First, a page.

Baruch is discouraged because he has not been personally advantaged to the degree of his expectation by his association with Jeremiah. He feels as though somehow, he has earned a demand for reward because of the rigors endured while standing by faithfully serving the prophet during his difficult circumstances and situations connected with his calling and ministry. Have you been fortunate to have a close relationship with an influential or powerful leader? It is very important to maintain a right heart in such instances. Solomon spoke of this as well:
[Pro 23:1-2 KJV] 1 When thou sittest to eat with a ruler, consider diligently what [is] before thee: 2 And put a knife to thy throat, if thou [be] a man given to appetite.
I have learned over the years that being close to powerful people seldom leads to reward or personal benefit. Jesus dealt with this in his own followers on several occasions:
[Mar 9:33-35 KJV] 33 And he came to Capernaum: and being in the house he asked them, What was it that ye disputed among yourselves by the way? 34 But they held their peace: for by the way they had disputed among themselves, who [should be] the greatest. 35 And he sat down, and called the twelve, and saith unto them, If any man desire to be first, [the same] shall be last of all, and servant of all.
Why were the disciples disputing? Because during Jesus’ ministry there were times that it seemed very certain that their Master was about to be elevated to the status of a king, usurping Herod the Great and establishing God’s kingdom on earth in Jerusalem. They were jockeying for position, in their own minds spending their rewards for proximity to Jesus before they earned them. In reality to a man (exempting Judas and John) each one of them would suffer martyrdom and live lives of extraordinary sacrifice. What are your expectations? Whether you deal with this in your personal walk with God or because you are in the inner circle of a man or woman of God, these are questions you must deal with. Jesus is saying in this passage in Mark that rather than thinking about what is in it for yourself you should be focusing on being of service to all in the name of the kingdom you are called to submit to.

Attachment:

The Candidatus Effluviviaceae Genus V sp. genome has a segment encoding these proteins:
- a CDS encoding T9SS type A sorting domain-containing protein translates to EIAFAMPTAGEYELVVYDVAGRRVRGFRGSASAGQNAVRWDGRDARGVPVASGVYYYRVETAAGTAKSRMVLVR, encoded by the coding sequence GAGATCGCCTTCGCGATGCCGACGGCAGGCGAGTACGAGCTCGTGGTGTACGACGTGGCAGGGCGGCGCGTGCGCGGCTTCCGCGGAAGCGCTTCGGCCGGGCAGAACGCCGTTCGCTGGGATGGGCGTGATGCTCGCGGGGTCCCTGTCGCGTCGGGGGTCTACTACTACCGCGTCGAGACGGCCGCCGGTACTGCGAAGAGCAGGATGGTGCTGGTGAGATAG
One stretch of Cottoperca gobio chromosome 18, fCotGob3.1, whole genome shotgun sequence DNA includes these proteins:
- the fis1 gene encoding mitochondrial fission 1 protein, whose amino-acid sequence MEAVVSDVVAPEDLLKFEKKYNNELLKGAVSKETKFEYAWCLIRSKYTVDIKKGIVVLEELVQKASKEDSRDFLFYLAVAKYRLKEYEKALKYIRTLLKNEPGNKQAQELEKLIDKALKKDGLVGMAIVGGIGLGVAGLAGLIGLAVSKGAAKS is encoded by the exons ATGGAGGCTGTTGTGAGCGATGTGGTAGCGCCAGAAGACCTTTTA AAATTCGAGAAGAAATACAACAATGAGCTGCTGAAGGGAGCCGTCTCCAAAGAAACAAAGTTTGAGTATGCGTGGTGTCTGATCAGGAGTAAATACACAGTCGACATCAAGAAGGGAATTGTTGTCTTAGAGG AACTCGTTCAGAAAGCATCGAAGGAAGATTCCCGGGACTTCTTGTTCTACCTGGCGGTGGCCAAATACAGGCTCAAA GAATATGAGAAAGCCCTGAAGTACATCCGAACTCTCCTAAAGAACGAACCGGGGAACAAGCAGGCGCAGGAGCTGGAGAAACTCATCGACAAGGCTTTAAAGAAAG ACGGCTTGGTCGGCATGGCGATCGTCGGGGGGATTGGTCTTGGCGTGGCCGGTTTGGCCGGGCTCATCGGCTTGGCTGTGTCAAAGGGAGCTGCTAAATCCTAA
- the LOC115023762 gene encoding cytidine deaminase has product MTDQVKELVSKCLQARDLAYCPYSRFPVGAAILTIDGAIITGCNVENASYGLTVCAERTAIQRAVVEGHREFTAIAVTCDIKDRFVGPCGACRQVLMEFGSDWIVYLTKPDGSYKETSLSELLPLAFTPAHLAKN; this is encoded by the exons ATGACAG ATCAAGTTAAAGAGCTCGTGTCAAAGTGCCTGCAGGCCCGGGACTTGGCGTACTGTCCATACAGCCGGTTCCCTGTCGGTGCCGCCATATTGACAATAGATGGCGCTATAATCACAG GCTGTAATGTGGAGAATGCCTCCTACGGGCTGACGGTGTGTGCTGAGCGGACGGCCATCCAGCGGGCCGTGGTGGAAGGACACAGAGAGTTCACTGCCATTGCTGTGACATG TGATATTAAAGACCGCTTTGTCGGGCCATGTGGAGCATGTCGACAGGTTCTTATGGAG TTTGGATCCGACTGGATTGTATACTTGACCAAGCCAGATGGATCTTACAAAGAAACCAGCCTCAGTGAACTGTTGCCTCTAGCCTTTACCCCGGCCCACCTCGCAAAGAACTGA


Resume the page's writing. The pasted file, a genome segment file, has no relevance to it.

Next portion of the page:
In answer to Baruch’s complaint, the prophetic word to him questions his focus. In verse 5 the Lord questions why Baruch should be pining for personal reward when all the nation of God’s people were being plucked up and sent into captivity? Many prophets and prophetic people expect reward and blessing while at the same time prophesying difficulty and damnation on humanity. This is the error of Baruch. He wasn’t thinking of others, he was thinking of himself. Nonetheless, God promises Baruch that his life will be spared, even though we have no inkling that he ever adjusted his attitude.
Have you ever stood in need of an attitude adjustment in these areas? Have you ever been tempted to think that you have “paid your dues” and now it is time for God to bless you for your faithfulness? This question is more than an intellectual exercise. Jesus dealt with this over and over in his teachings throughout the gospels. In Matthew 6:33, perhaps the most well known verse after John 3:16 we see the principle:
[Mat 6:33 KJV] 33 But seek ye first the kingdom of God, and his righteousness; and all these things shall be added unto you.
It isn’t wrong to expect blessing. Many take the above scripture to claim that one should embrace poverty, want and lack as a virtue extolled by God Himself. That is an absolute lie. If we seek the kingdom – all things will be added. It isn’t wrong to believe for this or to expect this. In fact if we do not expect this and believe for God’s blessing we fall into a hypocritical, holier-than-thou attitude of entrenched unbelief that can corrupt and totally pollute our testimony. The lesson is however, (a lesson that Baruch failed to maintain) is that we put SEEKING the kingdom FIRST before expecting or hoping for something for ourselves. In this way and this way only do we receive the blessing of the Lord that makes rich and adds no sorrow with it.